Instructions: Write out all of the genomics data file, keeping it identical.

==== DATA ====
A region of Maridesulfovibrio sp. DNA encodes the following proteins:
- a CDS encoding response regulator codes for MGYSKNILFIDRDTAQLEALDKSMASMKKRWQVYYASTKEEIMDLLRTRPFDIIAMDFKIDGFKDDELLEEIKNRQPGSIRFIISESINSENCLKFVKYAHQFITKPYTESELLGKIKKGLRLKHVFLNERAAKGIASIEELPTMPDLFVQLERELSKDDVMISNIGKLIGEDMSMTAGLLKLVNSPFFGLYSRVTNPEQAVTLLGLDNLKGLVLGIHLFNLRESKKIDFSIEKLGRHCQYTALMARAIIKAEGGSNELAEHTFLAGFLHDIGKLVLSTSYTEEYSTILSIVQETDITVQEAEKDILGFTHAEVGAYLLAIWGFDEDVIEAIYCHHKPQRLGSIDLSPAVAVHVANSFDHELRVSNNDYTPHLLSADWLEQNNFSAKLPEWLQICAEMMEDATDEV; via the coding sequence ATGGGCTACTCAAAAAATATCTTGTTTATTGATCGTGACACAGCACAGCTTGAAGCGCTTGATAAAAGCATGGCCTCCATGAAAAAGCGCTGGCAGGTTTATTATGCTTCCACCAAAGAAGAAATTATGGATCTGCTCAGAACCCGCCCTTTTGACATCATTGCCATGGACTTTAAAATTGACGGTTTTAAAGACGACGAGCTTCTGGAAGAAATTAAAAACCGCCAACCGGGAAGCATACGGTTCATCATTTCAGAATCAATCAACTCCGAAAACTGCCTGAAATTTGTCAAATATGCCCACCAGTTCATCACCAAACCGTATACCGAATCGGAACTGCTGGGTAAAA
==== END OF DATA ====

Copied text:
A region of Maridesulfovibrio sp. DNA encodes the following proteins:
- a CDS encoding response regulator codes for MGYSKNILFIDRDTAQLEALDKSMASMKKRWQVYYASTKEEIMDLLRTRPFDIIAMDFKIDGFKDDELLEEIKNRQPGSIRFIISESINSENCLKFVKYAHQFITKPYTESELLGKIKKGLRLKHVFLNERAAKGIASIEELPTMPDLFVQLERELSKDDVMISNIGKLIGEDMSMTAGLLKLVNSPFFGLYSRVTNPEQAVTLLGLDNLKGLVLGIHLFNLRESKKIDFSIEKLGRHCQYTALMARAIIKAEGGSNELAEHTFLAGFLHDIGKLVLSTSYTEEYSTILSIVQETDITVQEAEKDILGFTHAEVGAYLLAIWGFDEDVIEAIYCHHKPQRLGSIDLSPAVAVHVANSFDHELRVSNNDYTPHLLSADWLEQNNFSAKLPEWLQICAEMMEDATDEV; via the coding sequence ATGGGCTACTCAAAAAATATCTTGTTTATTGATCGTGACACAGCACAGCTTGAAGCGCTTGATAAAAGCATGGCCTCCATGAAAAAGCGCTGGCAGGTTTATTATGCTTCCACCAAAGAAGAAATTATGGATCTGCTCAGAACCCGCCCTTTTGACATCATTGCCATGGACTTTAAAATTGACGGTTTTAAAGACGACGAGCTTCTGGAAGAAATTAAAAACCGCCAACCGGGAAGCATACGGTTCATCATTTCAGAATCAATCAACTCCGAAAACTGCCTGAAATTTGTCAAATATGCCCACCAGTTCATCACCAAACCGTATACCGAATCGGAACTGCTGGGTAAAA